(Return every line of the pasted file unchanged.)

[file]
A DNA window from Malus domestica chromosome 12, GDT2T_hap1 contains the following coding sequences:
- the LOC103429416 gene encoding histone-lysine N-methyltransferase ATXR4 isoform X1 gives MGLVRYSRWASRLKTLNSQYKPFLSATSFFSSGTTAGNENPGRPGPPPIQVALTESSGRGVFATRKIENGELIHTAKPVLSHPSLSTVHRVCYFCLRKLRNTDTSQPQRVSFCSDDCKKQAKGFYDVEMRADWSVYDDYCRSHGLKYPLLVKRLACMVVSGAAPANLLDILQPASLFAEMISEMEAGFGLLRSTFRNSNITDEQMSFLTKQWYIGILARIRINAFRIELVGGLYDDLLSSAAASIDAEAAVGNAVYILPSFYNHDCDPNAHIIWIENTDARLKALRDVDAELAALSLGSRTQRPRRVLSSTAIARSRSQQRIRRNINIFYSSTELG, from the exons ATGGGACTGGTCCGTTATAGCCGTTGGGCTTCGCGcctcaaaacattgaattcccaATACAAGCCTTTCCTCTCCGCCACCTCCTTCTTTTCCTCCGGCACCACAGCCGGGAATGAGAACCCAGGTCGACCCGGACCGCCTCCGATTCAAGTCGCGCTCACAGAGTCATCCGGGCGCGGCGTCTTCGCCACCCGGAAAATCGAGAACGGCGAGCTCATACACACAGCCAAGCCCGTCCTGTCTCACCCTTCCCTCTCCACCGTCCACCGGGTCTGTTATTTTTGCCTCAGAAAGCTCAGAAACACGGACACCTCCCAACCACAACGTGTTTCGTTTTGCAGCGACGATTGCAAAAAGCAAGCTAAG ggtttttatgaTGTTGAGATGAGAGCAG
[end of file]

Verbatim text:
A DNA window from Malus domestica chromosome 12, GDT2T_hap1 contains the following coding sequences:
- the LOC103429416 gene encoding histone-lysine N-methyltransferase ATXR4 isoform X1 gives MGLVRYSRWASRLKTLNSQYKPFLSATSFFSSGTTAGNENPGRPGPPPIQVALTESSGRGVFATRKIENGELIHTAKPVLSHPSLSTVHRVCYFCLRKLRNTDTSQPQRVSFCSDDCKKQAKGFYDVEMRADWSVYDDYCRSHGLKYPLLVKRLACMVVSGAAPANLLDILQPASLFAEMISEMEAGFGLLRSTFRNSNITDEQMSFLTKQWYIGILARIRINAFRIELVGGLYDDLLSSAAASIDAEAAVGNAVYILPSFYNHDCDPNAHIIWIENTDARLKALRDVDAELAALSLGSRTQRPRRVLSSTAIARSRSQQRIRRNINIFYSSTELG, from the exons ATGGGACTGGTCCGTTATAGCCGTTGGGCTTCGCGcctcaaaacattgaattcccaATACAAGCCTTTCCTCTCCGCCACCTCCTTCTTTTCCTCCGGCACCACAGCCGGGAATGAGAACCCAGGTCGACCCGGACCGCCTCCGATTCAAGTCGCGCTCACAGAGTCATCCGGGCGCGGCGTCTTCGCCACCCGGAAAATCGAGAACGGCGAGCTCATACACACAGCCAAGCCCGTCCTGTCTCACCCTTCCCTCTCCACCGTCCACCGGGTCTGTTATTTTTGCCTCAGAAAGCTCAGAAACACGGACACCTCCCAACCACAACGTGTTTCGTTTTGCAGCGACGATTGCAAAAAGCAAGCTAAG ggtttttatgaTGTTGAGATGAGAGCAG